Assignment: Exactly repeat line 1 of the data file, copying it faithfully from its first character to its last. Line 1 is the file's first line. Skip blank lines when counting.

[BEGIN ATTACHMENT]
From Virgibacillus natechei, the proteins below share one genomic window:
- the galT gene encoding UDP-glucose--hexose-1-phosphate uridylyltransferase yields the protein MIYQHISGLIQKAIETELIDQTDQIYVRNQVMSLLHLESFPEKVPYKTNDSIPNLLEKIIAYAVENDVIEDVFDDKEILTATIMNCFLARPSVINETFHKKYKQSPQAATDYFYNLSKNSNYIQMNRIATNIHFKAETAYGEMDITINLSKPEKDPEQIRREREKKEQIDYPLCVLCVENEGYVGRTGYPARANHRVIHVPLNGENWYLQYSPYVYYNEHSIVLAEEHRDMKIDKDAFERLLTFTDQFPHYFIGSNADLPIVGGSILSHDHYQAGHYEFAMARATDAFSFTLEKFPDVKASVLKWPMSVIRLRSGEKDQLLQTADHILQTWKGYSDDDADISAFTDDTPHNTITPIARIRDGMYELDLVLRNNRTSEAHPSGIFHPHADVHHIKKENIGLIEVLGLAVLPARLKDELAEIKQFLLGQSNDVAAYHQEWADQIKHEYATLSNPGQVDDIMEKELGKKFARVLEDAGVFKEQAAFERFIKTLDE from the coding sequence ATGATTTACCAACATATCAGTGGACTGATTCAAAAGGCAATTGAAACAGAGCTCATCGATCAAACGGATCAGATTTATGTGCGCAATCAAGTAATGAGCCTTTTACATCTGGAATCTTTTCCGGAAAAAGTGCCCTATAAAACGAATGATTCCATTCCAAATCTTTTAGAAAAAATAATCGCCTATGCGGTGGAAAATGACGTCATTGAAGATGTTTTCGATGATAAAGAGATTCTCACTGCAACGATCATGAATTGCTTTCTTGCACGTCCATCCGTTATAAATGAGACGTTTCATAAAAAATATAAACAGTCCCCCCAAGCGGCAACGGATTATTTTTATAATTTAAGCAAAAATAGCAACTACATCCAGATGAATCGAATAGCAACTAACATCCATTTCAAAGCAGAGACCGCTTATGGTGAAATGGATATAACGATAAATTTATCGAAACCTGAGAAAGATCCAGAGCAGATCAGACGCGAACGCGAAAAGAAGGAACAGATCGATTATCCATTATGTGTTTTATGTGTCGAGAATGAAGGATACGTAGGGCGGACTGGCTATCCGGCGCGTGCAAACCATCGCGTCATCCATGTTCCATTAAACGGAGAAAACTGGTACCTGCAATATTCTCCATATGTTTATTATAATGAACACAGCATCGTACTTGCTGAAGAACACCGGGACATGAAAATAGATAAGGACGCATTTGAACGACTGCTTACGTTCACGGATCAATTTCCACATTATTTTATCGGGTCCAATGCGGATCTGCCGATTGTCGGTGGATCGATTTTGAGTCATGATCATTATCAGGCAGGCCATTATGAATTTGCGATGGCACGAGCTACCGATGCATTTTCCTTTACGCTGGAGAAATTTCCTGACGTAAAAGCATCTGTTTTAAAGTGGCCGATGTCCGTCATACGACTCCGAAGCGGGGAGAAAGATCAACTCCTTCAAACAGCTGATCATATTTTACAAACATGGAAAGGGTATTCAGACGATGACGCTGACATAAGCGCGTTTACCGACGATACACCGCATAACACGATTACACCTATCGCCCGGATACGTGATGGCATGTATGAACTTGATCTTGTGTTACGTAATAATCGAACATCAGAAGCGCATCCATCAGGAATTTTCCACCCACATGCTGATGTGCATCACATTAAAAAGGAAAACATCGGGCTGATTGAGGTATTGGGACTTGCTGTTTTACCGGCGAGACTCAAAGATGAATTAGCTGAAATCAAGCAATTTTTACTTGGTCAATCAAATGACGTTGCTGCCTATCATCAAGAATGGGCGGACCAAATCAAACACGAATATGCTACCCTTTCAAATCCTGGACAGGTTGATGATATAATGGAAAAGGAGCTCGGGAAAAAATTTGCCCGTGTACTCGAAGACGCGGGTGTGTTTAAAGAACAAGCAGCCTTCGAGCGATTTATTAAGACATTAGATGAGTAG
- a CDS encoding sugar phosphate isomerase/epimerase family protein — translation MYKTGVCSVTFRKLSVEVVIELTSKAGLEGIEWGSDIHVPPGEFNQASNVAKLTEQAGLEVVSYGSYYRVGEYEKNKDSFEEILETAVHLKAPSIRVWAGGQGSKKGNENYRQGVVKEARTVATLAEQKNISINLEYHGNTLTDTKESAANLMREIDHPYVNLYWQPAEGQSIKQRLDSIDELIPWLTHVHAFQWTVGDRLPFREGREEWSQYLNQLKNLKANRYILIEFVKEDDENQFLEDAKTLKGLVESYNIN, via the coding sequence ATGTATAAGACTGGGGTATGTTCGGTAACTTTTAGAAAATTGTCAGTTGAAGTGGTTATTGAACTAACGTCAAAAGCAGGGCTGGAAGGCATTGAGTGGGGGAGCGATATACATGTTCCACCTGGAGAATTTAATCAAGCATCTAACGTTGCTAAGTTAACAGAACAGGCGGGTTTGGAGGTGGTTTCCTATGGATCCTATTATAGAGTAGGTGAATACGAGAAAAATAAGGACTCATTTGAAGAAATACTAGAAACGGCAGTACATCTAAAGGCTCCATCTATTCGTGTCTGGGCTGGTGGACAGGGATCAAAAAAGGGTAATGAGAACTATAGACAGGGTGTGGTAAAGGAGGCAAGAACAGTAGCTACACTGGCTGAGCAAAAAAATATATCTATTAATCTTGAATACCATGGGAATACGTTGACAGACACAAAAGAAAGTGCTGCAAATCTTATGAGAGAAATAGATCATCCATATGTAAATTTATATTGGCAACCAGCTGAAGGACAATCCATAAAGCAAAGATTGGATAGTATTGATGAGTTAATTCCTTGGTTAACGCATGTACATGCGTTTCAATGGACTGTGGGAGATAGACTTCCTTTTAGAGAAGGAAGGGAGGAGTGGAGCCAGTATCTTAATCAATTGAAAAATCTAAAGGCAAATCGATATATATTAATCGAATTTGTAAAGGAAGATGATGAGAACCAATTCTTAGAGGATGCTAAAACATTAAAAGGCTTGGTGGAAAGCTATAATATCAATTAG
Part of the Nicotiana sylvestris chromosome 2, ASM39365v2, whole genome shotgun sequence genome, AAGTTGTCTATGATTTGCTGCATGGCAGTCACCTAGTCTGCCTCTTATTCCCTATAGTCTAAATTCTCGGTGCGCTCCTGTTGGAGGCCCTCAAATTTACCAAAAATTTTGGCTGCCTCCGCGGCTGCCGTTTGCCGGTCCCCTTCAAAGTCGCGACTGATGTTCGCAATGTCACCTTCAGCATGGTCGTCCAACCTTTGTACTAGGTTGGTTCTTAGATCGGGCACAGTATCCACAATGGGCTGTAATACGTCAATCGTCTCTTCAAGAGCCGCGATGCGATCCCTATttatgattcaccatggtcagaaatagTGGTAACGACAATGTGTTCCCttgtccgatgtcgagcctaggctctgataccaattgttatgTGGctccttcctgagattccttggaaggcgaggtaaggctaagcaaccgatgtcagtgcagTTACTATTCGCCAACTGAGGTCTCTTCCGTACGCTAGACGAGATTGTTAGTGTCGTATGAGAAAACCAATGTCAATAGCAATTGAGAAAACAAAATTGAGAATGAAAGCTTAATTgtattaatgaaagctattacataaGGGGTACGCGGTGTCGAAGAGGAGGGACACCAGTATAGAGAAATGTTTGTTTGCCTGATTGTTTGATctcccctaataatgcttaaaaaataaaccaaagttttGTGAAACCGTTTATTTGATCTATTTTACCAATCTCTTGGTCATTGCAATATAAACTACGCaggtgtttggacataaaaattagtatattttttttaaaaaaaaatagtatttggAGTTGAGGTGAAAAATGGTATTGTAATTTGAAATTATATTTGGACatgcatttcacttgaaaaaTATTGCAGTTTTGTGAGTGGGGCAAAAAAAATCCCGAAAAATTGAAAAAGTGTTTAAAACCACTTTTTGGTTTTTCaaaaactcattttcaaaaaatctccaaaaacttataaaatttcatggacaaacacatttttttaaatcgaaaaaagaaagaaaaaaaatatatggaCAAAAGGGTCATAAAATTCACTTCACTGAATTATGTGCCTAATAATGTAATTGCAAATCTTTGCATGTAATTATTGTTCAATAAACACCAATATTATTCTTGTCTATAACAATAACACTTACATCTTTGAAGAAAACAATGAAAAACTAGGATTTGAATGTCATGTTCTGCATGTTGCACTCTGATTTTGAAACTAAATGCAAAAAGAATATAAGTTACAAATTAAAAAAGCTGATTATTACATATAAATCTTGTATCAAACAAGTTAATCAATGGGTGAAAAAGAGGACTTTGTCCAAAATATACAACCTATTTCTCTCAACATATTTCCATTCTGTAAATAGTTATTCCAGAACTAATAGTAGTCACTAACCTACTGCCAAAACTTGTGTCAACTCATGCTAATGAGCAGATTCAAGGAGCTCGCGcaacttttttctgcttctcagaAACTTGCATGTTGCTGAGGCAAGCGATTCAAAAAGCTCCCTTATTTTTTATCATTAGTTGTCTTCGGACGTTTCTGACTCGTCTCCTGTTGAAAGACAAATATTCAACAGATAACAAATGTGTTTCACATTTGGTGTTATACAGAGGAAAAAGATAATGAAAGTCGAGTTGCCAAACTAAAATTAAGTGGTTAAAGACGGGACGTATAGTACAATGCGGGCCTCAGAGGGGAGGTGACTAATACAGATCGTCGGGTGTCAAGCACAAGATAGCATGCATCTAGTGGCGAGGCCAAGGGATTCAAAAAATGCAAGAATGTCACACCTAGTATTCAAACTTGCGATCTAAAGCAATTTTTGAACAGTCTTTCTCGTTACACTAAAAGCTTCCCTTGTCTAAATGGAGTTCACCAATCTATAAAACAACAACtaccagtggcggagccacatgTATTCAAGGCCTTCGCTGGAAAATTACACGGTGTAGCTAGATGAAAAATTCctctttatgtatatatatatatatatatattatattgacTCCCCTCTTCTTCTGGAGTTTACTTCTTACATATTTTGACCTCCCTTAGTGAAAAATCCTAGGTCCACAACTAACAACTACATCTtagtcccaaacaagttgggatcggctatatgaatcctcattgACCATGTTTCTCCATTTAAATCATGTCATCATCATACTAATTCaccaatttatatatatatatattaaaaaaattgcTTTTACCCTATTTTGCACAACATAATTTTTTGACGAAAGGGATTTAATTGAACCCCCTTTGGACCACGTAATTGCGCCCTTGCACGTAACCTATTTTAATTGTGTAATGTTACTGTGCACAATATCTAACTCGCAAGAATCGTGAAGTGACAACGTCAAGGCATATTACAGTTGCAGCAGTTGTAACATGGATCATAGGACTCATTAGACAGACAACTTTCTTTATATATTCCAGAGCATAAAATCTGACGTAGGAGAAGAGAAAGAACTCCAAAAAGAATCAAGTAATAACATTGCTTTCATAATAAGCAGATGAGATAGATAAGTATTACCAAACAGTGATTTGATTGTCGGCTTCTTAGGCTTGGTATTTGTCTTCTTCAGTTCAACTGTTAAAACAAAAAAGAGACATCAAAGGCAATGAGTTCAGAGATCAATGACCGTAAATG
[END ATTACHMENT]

From Virgibacillus natechei, the proteins below share one genomic window: